The World’s Most Dangerous Party? (Part 1)

It has been described as the world’s most unlikely, most remote and most dangerous party town in the world. Vang Vieng, in the landlocked communist nation of Laos has been in the news quite a bit in recent times, mostly because of the increasing number of young people becoming dead there. It certainly is a unique place.It is the home of the sitcom bars. If I were to make a lazy guess (and I will) the staff of the original ‘Friends’ bar in the middle of town, which has played nothing but ‘Friends’ daily on an endless loop for about 15 years, would by now have been subjected to around 200,000 episodes of the American sitcom. This alone would certainly not be good for one’s health.

It was also, until relatively recently home to numerous opium dens, which have officially been closed down by the authorities, though any bar in town playing reggae music instead of TV sitcoms generally devotes the final few pages of its menu to opium, mushrooms and marijuana (if still in any doubt, any blackboard advertisements inviting passers-by to come in, relax, and have a nice sleep on their comfortably cushioned communal furniture should be a dead giveaway). My favourite of these bars is in the middle of town, where the music is always very laid-back. The proprietor is a very nice fellow who spends his days strolling casually about the bar, gently tapping people on the shoulder to ask how everybody is feeling. I get the distinct impression his primary concern is that his patrons remain breathing. The menu offers takeaway items also, such as a one-kilogram bag of weed for the bargain price of 2,500,000 kip (roughly 310 American dollars). Of course, there is very little a tourist could do with a kilo of weed besides get themselves into a very large amount of trouble. Everyone is on the take here.

If that kind of scene is a bit heavy for your taste, you can enquire about the more casual yet still ubiquitous ‘happy menu’ at most bars and restaurants in town. Sitting with a friend at a riverside restaurant during my first trip to Vang Vieng a few years ago, we sheepishly enquired about whether the establishment had one of these ‘happy menus’. The owner furrowed her brow, momentarily stopped smiling (the Laotians’ Thai neighbours to the south are not the only people famous for constantly smiling), and looked at us sternly as if to say, ‘What kind of third-rate operation do you think I’m running here?’

“Of course we have a happy menu!” she exclaimed, smiling once more, and produced the single laminated A4 sheet from thin air, before sitting down to explain the ‘rules’. She told us that opium and lime do not mix well, so we should perhaps not have, for example, a gin and tonic for lunch. She went on to explain that the obvious and serious side-effect of combining opium and lime is death. She wandered away happily, returning a few moments later with a steaming mug of opium tea for my friend and a Beer Lao for me.

She wished us a pleasant breakfast then curled up on some cushions in front of a small TV and went to sleep. The other waitress was also asleep. None of the few patrons in the restaurant seemed to mind. Nobody was in any kind of hurry. Perhaps it was all the opium.


Suddenly the fact that hundreds of young backpackers are arriving each day to this beautiful, exotic South-east Asian destination to sit indoors for hours on end and watch TV sitcoms (the ‘Friends’ bar is just one of many – there are two identical bars just around the corner whose only difference is which episode is playing at any given time. There are also a number of ‘Family Guy’ bars) does not seem so ridiculously bizarre. And, as all visitors to Vang Vieng know, the sitcom bars are very much the sideshow after (or before) the main event.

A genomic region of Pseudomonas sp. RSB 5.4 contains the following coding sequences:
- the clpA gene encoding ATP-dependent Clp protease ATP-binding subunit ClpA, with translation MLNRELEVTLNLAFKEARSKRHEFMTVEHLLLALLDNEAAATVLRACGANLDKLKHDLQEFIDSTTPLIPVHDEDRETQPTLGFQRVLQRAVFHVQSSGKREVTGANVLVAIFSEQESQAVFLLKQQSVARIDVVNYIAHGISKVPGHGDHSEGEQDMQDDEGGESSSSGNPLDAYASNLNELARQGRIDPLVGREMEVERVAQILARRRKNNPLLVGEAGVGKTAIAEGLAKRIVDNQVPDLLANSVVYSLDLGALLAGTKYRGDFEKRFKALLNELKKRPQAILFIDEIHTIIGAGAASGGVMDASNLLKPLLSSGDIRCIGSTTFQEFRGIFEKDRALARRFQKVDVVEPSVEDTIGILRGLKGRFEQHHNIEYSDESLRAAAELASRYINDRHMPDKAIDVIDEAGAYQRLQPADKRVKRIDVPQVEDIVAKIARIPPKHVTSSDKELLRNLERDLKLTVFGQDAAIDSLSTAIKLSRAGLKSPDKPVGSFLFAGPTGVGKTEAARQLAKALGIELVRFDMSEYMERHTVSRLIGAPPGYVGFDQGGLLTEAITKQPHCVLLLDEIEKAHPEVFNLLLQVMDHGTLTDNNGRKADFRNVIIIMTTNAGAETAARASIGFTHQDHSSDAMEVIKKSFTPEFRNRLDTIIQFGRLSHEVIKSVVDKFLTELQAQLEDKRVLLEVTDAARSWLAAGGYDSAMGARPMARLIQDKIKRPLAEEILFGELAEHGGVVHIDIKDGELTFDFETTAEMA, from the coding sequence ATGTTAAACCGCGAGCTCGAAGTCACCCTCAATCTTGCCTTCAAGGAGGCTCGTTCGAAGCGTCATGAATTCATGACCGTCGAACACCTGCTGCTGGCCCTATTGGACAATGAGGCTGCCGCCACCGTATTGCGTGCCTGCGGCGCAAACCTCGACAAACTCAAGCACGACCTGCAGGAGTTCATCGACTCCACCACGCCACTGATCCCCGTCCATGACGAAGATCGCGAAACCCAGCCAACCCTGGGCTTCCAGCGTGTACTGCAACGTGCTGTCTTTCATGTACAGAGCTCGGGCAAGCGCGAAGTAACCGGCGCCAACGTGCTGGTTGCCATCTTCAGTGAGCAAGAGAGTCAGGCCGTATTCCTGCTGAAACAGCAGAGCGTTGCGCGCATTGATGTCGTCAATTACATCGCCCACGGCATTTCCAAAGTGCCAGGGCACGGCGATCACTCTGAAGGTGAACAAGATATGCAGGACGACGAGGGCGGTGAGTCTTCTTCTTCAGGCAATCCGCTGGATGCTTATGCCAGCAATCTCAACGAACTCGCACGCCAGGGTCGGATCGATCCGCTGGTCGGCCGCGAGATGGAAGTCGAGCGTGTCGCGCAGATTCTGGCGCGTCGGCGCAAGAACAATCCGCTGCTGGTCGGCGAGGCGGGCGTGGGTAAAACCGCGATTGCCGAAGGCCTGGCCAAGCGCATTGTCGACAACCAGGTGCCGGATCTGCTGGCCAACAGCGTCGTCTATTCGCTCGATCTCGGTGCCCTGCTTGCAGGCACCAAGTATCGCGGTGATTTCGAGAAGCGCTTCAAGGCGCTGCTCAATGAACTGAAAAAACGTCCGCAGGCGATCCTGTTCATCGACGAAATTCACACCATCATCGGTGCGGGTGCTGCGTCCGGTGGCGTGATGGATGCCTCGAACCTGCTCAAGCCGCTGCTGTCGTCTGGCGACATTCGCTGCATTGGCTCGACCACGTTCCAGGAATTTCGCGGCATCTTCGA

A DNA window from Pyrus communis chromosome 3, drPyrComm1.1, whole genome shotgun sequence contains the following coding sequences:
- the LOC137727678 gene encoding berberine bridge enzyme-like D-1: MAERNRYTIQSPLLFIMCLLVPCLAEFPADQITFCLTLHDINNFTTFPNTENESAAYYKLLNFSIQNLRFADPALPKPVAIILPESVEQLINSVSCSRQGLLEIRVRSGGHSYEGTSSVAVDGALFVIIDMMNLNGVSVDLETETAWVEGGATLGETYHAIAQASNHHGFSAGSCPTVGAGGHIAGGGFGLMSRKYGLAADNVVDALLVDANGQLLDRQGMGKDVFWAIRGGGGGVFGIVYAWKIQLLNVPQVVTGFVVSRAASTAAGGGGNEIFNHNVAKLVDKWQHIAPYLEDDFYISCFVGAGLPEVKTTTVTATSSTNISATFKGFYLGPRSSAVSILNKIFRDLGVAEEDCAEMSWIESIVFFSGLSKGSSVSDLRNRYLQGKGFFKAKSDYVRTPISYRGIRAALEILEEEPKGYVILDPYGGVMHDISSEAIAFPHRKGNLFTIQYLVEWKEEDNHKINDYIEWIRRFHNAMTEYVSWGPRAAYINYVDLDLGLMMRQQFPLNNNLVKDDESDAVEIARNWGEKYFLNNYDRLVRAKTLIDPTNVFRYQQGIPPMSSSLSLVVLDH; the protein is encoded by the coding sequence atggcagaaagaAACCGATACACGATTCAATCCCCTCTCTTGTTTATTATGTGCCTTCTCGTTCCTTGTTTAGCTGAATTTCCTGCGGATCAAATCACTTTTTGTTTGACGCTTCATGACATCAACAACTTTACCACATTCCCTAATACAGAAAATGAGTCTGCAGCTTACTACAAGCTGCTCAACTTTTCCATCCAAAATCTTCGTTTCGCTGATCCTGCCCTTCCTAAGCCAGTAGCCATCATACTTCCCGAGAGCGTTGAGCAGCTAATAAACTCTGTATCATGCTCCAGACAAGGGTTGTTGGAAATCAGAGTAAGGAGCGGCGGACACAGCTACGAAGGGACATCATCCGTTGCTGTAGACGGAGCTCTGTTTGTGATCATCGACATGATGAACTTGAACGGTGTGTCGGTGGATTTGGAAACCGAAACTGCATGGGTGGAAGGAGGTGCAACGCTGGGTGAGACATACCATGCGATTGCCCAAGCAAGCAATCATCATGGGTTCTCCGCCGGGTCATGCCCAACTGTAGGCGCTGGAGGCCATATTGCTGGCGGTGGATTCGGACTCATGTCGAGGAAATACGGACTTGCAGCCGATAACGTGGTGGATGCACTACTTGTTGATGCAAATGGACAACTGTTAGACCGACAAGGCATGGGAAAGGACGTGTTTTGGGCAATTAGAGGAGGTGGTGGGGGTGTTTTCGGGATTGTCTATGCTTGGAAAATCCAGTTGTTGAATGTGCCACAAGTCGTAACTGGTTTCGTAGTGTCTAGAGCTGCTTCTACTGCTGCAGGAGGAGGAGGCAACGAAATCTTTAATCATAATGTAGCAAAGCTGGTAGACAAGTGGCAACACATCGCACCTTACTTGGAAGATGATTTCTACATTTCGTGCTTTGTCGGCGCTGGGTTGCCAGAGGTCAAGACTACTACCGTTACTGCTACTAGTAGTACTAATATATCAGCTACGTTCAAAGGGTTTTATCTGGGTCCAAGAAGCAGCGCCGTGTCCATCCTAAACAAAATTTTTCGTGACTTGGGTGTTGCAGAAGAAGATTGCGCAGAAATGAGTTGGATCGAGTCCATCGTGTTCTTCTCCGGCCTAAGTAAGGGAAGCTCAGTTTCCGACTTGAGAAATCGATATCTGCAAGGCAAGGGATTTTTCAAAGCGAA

There’s no reason to get too paranoid however when getting wasted in Vang Vieng. Several bars and restaurants kindly alert their valued customers as to what time each evening the ‘happy’ orders will be temporarily unavailable, while the ever-vigilant police arrive to conduct their random drug inspections.All this talk of drug-addled laziness is not to say of course that illicit drugs are not strictly prohibited in the Lao People’s Democratic Republic, which of course they are.

Notices are duly posted at tourist accommodations throughout the town (most accommodation is of the budget variety – the average age of the Vang Vieng tourist seems to be about twenty), explaining that drugs are strictly prohibited, and often helpfully inform visitors of the places to avoid when purchasing their drugs. These notices also generally inform visitors of the fine (bribe) payable to police if or when you get caught. At the time of writing, the going rate for avoiding Lao jail-time is five million kip (a small fortune in Laos, equal to about US$620).

And so it goes. Everybody’s happy, and everybody’s getting paid (at least everyone who counts). They certainly do look like a happy bunch, and are easily the most laid-back Communists around. I haven’t been to Cuba as yet, but as far as straight-out kickbackedness goes, the Laotians (in my experience) have the Chinese, Vietnamese and even those zany, fun-lovin’ North Koreans completely beat.

Funnily enough however (actually, not funny at all really), it isn’t actually the ready supply of drugs and alcohol that has given this constantly growing non-stop party it’s dark reputation – well, not directly at least. No, what has led Vang Vieng to be described as the world’s most dangerous party is the tubing.

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